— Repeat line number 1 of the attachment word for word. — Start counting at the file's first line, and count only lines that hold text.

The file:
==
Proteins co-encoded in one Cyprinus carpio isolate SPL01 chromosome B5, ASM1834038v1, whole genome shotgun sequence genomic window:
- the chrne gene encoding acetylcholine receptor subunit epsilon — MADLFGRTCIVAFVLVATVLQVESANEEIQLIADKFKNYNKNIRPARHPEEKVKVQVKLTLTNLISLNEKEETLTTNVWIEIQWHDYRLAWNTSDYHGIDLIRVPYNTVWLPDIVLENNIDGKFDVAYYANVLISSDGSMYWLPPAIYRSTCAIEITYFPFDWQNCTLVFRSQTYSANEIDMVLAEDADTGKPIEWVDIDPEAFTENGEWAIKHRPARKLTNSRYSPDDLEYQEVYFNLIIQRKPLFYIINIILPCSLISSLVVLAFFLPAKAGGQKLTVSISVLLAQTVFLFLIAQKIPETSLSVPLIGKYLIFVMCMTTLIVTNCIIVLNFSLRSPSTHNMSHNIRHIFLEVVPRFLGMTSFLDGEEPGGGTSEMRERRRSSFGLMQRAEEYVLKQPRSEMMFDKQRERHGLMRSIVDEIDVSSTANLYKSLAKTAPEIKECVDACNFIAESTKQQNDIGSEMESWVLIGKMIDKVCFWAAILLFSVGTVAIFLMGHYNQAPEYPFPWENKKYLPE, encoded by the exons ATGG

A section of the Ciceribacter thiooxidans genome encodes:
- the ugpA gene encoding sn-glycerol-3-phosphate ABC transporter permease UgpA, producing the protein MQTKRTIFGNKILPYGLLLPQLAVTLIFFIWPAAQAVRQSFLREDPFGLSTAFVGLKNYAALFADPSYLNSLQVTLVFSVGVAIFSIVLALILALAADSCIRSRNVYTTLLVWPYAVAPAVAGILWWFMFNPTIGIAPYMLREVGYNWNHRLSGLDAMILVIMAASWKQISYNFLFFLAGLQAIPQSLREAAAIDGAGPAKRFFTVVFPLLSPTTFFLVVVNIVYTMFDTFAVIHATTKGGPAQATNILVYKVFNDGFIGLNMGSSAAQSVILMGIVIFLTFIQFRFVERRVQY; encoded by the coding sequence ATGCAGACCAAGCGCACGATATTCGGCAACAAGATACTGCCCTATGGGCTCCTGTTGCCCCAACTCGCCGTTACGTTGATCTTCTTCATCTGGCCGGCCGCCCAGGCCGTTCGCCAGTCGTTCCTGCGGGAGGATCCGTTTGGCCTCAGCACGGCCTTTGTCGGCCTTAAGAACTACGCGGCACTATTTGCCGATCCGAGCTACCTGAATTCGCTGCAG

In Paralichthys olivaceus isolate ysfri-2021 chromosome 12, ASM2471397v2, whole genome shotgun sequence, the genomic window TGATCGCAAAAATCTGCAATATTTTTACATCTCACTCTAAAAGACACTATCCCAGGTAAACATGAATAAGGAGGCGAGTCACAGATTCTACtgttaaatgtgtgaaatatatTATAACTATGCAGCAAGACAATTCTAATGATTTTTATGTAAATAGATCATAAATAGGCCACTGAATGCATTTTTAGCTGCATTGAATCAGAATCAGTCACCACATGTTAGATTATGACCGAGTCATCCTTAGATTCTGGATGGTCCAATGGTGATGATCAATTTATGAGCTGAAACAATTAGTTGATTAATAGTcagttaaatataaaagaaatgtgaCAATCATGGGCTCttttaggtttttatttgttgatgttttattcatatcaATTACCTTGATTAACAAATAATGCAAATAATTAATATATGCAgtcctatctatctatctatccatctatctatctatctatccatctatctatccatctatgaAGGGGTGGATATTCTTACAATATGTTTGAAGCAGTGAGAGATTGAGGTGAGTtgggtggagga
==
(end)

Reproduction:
Proteins co-encoded in one Cyprinus carpio isolate SPL01 chromosome B5, ASM1834038v1, whole genome shotgun sequence genomic window: